Reading the headlines a month ago, you would have thought Apple’s insane run in the stock market was over. “Apple Crunched in Nasdaq Rebalance,” read the key Wall Street Journal headline. But the reality of the situation was much calmer. And actually, Apple ended up a little ahead of where they were when the news first hit.
Here was the situation: because Apple’s stock had risen so quickly over the past couple of years, it was accounting for a full 20.5 percent of the Nasdaq 100 index — a hugely traded collection of 100 stocks on the market. To put the percentage in context, Google was accounting for just 5.8 percent of the index, and Microsoft just 8.3 percent. So the Nasdaq decided to rebalance the index to lower Apple’s influence.
Apple’s weight was set to be shaved all the way down to 12.33 percent on May 2, today. Not surprisingly, many were quick to jump to the conclusion that this was bad for Apple — potentially really bad. After all, the news essentially meant that if a big fund had $1 billion invested in the Nasdaq 100, what was $200 million for Apple would now be just $120 million or so (with most of the other stocks in the fund like Microsoft and Google getting a larger share of that money as a result).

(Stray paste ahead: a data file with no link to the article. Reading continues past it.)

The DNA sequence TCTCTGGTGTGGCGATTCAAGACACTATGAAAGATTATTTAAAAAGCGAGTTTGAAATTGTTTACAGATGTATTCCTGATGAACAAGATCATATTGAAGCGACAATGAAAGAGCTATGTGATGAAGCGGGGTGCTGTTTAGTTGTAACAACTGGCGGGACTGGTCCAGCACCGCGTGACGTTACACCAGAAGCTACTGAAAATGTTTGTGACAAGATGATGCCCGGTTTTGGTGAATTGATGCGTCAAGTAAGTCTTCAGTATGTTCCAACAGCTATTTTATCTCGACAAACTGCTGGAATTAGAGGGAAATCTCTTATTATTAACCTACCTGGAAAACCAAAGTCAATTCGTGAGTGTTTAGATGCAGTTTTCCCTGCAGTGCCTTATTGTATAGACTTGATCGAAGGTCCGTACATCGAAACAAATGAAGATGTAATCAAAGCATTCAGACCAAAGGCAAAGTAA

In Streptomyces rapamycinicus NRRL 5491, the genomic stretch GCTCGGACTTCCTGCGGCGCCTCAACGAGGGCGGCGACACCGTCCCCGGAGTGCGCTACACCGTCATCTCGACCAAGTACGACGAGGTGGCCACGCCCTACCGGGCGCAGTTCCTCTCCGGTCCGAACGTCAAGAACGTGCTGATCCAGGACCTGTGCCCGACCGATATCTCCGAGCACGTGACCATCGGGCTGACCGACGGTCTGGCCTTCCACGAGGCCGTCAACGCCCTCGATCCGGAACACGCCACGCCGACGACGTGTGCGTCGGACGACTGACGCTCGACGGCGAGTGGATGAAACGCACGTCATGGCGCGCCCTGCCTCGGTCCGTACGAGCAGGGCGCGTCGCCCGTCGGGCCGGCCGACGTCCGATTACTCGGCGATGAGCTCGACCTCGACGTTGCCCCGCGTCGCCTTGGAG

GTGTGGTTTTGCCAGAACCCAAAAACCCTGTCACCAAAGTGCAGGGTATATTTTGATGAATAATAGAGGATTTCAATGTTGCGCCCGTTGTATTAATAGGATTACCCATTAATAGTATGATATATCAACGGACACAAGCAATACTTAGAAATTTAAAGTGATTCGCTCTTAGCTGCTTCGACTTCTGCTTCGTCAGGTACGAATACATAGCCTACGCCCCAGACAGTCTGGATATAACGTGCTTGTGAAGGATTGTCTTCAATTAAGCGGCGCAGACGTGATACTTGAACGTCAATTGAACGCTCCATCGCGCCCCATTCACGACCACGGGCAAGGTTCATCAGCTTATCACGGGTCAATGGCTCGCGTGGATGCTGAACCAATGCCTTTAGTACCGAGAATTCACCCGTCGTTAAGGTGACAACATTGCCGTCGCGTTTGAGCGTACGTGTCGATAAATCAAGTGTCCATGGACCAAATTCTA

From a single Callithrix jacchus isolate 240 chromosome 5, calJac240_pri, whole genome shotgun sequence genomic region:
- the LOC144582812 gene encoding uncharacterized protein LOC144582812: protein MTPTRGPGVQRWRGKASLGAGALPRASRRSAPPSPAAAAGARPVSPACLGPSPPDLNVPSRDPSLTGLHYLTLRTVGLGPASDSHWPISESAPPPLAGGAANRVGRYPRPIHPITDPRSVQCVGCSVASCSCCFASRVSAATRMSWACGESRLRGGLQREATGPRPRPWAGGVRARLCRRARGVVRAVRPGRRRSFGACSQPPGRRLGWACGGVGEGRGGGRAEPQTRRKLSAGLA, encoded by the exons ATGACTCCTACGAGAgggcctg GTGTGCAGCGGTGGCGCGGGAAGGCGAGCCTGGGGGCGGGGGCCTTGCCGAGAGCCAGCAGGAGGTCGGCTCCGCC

But when trading ended today, it became clear that the big bang was barely a whimper. Apple’s stock ended the day down just 1 percent. Friday, the final day of old balance trading, was the much more tumultuous day. On that day, an “orgy” of trading in milliseconds saw billions of dollars move.
But all told, Apple’s stock is still actually up from when the rebalancing news was first announced on April 5. On that day, the stock was trading around $340 a share. Today, it closed at $346 a share. And Apple’s market cap remains in the stratosphere at $319 billion — second to only Exxon among publicly traded companies.
It would seem those that believed that this rebalancing might actually be good thing for Apple because it would give them more room to grow, may have been correct.
Still, while it looks like it was all snapped back up, it would sure be interesting to know who sold $2.1 billion worth of Apple stock in one second on Friday.
Started by Steve Jobs, Steve Wozniak, and Ronald Wayne, Apple has expanded from computers to consumer electronics over the last 30 years, officially changing their name from Apple Computer, Inc. to Apple, Inc. in January 2007. Among the key offerings from Apple’s product line are: Pro line laptops (MacBook Pro) and desktops (Mac Pro), consumer line laptops (MacBook Air) and desktops (iMac), servers (Xserve), Apple TV, the Mac OS X and Mac OS X Server operating systems, the iPod, the...